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The Fuel Cell and Hydrogen Energy Association (FCHEA) is the trade association for the fuel cell and hydrogen energy industry, and is dedicated to the commercialization of fuel cells and hydrogen energy technologies. Fuel cells and hydrogen energy technologies deliver clean, reliable power to leading edge corporate, academic and public sector users, and FCHEA members are helping to transform our energy future. FCHEA represents the full global supply chain, including universities, government laboratories and agencies, trade associations, fuel cell materials, components and systems manufacturers, hydrogen producers and fuel distributors, utilities and other end users.

Traffic Signals, Railroads, and Public Safety

In Transition

Traffic Signals, Railroads, and Public Safety

Justin Lewis

Compared to other industrialized nations, the United States relies heavily on motorized transit for local and cross-country travel. However, America continues to make extensive use of its nationwide rail network to transport freight. Both transportation networks depend on signaling and communications equipment to keep vehicles and pedestrians safe. This week’s In Transitions discusses how hydrogen fuel cells can help ensure these crucial machines stay up and running when natural disasters and other emergencies shut down the electric grid.

Traffic signals are a ubiquitous fixture of society, helping to facilitate the safe flow of vehicles and pedestrians across our country’s roads. However, with most municipal networks relying on the electric grid for their primary power, traffic signals are highly susceptible to blackouts caused by natural and manmade disasters. Recent catastrophic weather events in the United States demonstrate this. After Hurricane Irma hit Florida in September of 2017, power outages shut down large swaths of traffic lights in Broward, Palm Beach, and Miami-Dade Counties, taking days to repair and causing numerous accidents. The same safety issues occurred after Hurricane Florence hit the Carolinas this September – nearly every traffic light in Wilmington, North Carolina, went dark, with signal outages reported as far south as Myrtle Beach, South Carolina.

In addition to weather events, our country’s aging and overburdened grid infrastructure ensures that traffic signal outages will become even more common. While state and local governments traditionally use diesel or battery backup generators to mitigate these dangers, communities are also turning to hydrogen fuel cells as a promising solution. Fuel cell backup power technologies provide longer runtimes and require fewer maintenance requirements than diesel generators, while mitigating noise and environmental pollution associated with these systems.

FCHEA member Altergy is an industry leader in this application, with their 1-kilowatt Freedom Power Traffic Signal Platform (TSP) being deployed in towns across America today. Altergy’s fuel cell solutions also provide backup power for critical public safety technologies that can’t depend on the grid or unreliable generators during natural disasters and other emergencies.

TSP deployment (bottom left) in Folsom, California. Source: Altergy

TSP deployment (bottom left) in Folsom, California. Source: Altergy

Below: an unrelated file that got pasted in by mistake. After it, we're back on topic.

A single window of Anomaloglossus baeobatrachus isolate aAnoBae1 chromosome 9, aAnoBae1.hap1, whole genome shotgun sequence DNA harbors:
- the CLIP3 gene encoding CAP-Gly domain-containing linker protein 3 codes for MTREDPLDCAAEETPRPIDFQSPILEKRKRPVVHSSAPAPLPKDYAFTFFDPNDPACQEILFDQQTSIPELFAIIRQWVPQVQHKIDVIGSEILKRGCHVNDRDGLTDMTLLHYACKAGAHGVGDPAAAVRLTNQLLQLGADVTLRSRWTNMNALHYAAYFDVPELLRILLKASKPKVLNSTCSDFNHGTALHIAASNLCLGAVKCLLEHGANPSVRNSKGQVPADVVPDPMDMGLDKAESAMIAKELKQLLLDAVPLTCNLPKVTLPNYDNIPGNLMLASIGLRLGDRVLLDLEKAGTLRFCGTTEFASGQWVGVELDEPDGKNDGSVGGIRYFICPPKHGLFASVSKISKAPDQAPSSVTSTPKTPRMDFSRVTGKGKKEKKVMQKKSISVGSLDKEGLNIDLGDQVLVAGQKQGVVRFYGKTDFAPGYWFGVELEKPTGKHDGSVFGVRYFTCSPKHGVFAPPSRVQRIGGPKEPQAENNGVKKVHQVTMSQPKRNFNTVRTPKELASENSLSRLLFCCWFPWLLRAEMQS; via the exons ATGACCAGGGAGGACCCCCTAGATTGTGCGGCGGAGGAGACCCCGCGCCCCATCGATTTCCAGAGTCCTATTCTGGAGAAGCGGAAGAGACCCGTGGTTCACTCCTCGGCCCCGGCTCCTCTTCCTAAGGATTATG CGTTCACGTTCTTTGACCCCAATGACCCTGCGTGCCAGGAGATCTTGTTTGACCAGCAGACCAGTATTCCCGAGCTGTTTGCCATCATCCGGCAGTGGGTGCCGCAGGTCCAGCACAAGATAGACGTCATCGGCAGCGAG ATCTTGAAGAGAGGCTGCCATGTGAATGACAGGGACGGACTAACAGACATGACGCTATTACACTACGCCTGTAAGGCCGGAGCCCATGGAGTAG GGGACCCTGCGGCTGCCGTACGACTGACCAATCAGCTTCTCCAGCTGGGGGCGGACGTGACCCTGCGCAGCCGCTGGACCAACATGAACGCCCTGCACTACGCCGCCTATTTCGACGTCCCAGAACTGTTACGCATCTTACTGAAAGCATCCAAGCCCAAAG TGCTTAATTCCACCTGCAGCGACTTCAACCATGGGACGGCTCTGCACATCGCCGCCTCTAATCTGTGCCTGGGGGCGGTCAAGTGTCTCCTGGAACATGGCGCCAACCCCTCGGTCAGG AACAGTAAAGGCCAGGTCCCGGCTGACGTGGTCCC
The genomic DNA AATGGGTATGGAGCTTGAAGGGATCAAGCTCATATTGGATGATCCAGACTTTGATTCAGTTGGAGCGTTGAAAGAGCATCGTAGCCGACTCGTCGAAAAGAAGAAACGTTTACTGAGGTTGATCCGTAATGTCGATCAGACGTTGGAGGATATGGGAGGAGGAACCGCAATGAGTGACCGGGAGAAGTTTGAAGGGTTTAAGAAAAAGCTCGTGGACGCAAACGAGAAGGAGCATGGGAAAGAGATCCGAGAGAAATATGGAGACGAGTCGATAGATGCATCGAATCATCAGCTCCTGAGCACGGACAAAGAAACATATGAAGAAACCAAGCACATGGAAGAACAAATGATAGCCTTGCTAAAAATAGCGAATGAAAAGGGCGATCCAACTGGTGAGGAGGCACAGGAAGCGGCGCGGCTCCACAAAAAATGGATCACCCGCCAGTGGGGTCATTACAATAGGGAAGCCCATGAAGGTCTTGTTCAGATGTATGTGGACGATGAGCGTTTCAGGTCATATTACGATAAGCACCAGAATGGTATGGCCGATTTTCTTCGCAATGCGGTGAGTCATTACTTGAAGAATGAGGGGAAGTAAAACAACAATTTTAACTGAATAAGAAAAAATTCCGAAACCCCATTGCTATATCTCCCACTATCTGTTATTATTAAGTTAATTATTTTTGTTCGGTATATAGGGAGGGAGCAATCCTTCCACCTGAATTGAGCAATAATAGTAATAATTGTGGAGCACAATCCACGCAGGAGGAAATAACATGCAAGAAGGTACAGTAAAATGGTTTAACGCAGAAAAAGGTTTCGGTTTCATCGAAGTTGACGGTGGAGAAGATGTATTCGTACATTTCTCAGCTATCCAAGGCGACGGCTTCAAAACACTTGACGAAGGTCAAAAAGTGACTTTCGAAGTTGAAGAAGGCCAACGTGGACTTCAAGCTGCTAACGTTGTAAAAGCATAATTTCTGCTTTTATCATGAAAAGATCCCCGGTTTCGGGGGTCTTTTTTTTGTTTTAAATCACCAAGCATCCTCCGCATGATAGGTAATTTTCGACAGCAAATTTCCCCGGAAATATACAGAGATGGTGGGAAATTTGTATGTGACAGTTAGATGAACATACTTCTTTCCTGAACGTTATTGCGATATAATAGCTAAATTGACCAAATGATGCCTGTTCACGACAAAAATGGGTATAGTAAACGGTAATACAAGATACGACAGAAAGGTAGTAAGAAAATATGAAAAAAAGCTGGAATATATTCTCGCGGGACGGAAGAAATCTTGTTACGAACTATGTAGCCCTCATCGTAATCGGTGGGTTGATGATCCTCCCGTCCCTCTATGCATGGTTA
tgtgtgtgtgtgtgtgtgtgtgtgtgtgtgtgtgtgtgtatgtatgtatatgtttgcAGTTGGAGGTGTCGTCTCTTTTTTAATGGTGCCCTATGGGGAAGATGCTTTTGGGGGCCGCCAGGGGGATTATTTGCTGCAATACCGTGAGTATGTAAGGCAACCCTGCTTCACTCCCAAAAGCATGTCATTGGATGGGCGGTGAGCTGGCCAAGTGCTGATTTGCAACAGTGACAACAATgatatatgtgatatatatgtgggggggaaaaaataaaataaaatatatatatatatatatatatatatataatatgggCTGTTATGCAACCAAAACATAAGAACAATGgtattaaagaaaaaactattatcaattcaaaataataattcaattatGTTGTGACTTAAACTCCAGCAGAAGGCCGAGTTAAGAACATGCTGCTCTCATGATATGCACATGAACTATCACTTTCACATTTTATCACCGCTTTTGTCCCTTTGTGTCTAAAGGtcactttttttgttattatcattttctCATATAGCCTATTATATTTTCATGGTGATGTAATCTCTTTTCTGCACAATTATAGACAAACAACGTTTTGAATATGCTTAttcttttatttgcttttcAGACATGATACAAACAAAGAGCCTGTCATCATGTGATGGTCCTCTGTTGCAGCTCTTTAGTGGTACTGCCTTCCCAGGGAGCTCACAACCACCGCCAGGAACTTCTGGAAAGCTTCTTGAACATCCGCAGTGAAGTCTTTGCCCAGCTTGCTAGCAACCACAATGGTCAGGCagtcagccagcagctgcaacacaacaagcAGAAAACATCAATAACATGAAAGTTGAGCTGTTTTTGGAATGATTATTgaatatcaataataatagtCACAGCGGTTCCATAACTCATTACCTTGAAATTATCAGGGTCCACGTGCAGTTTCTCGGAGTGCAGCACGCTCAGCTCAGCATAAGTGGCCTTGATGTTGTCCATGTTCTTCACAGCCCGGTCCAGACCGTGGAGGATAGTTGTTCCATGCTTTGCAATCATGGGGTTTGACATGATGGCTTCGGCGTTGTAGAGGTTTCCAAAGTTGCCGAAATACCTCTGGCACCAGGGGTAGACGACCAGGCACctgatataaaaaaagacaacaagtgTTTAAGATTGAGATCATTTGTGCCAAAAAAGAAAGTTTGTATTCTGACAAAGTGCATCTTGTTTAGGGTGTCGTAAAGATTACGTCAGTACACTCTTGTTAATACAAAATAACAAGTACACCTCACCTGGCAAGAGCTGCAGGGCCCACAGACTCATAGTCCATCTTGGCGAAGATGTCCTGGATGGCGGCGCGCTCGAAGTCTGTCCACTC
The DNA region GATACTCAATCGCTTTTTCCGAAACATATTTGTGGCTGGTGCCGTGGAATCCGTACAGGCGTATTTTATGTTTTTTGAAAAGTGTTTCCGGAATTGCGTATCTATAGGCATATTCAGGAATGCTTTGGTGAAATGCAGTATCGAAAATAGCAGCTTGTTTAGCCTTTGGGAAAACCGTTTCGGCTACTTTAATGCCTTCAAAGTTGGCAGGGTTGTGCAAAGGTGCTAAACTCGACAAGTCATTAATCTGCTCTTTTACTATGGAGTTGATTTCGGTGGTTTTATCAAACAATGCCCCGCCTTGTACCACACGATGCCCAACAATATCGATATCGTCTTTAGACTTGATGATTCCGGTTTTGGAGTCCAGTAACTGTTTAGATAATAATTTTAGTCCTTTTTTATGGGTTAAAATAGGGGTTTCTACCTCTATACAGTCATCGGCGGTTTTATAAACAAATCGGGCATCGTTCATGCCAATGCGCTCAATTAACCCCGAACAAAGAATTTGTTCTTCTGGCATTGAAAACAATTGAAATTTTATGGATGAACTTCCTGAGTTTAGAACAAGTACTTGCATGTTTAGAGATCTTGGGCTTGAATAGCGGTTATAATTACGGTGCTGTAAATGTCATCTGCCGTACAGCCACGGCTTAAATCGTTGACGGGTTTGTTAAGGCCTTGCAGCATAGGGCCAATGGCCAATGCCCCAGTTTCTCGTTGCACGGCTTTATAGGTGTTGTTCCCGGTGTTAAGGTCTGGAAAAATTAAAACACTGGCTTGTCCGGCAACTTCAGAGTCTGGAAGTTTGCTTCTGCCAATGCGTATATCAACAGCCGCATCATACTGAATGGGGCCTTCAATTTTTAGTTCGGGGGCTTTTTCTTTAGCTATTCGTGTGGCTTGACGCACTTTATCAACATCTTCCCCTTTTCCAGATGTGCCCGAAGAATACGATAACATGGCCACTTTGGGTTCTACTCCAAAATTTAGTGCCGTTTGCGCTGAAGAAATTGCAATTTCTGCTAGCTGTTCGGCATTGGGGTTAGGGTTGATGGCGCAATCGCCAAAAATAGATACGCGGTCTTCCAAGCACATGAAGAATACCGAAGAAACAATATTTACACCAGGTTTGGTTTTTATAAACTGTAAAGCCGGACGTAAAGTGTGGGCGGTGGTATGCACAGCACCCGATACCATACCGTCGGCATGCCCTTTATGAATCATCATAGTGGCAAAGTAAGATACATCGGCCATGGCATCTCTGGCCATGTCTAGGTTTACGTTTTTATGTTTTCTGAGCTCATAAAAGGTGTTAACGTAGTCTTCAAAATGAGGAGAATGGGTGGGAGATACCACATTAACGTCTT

While fuel cell backup power for traffic signals is primarily a West Coast innovation, the East Coast is beginning to catch up. In the summer of 2017, Alexandria, Virginia, became the first East Coast city to use a hydrogen fuel cell as a backup power source for traffic lights. Through the city’s Hydrogen Fuel Cell Traffic Signal Pilot, the heavily-trafficked intersection that connects King Street, Quaker Lane, and Braddock Road now has a reliable, green-energy backup for traffic signals to remain in operation without interruption. According to the city government, the pilot was spurred by fuel cell technology’s cost savings, reliability and reduced maintenance compared to traditional battery backup systems. City leaders plan to expand the pilot to additional intersections in the coming years, as fuel cell costs continue to decrease.

The King/Quaker/Braddock intersection hydrogen fuel cell backup generator.  Source: The City of Alexandria

The King/Quaker/Braddock intersection hydrogen fuel cell backup generator.
Source: The City of Alexandria

Just like traffic signals ensure safe passage on roadways, signaling and switching equipment helps keep our country’s 212,000 miles of rails remain safe and efficient. Once again, fuel cells help protect this vital infrastructure during grid outages by providing clean, resilient, and efficient power for rail sensor equipment and railroad telecommunications networks.

Both Altergy and FCHEA member Plug Power provide fuel cell backup generators for a number of railroad customers, such as CSX, one of the largest rail networks in eastern North America. Both companies’ fuel cell products ensure reliable, clean, and cost-effective backup and off-grid power for many railroad applications such as crossings, switchers, positive train control sensors, and more. In 2014, CSX had more than 200 deployed.

A Plug Power GenSure fuel cell backup power generator (left) on a stretch of CSX railroad. Source: Plug Power

A Plug Power GenSure fuel cell backup power generator (left) on a stretch of CSX railroad. Source: Plug Power

Whether it’s to keep the flow of traffic safe during a hurricane, provide communications for public safety services during an emergency, or maintain the orderly transit of trains across railroad networks, fuel cells serve as a green, resilient backup power source for state and local governments.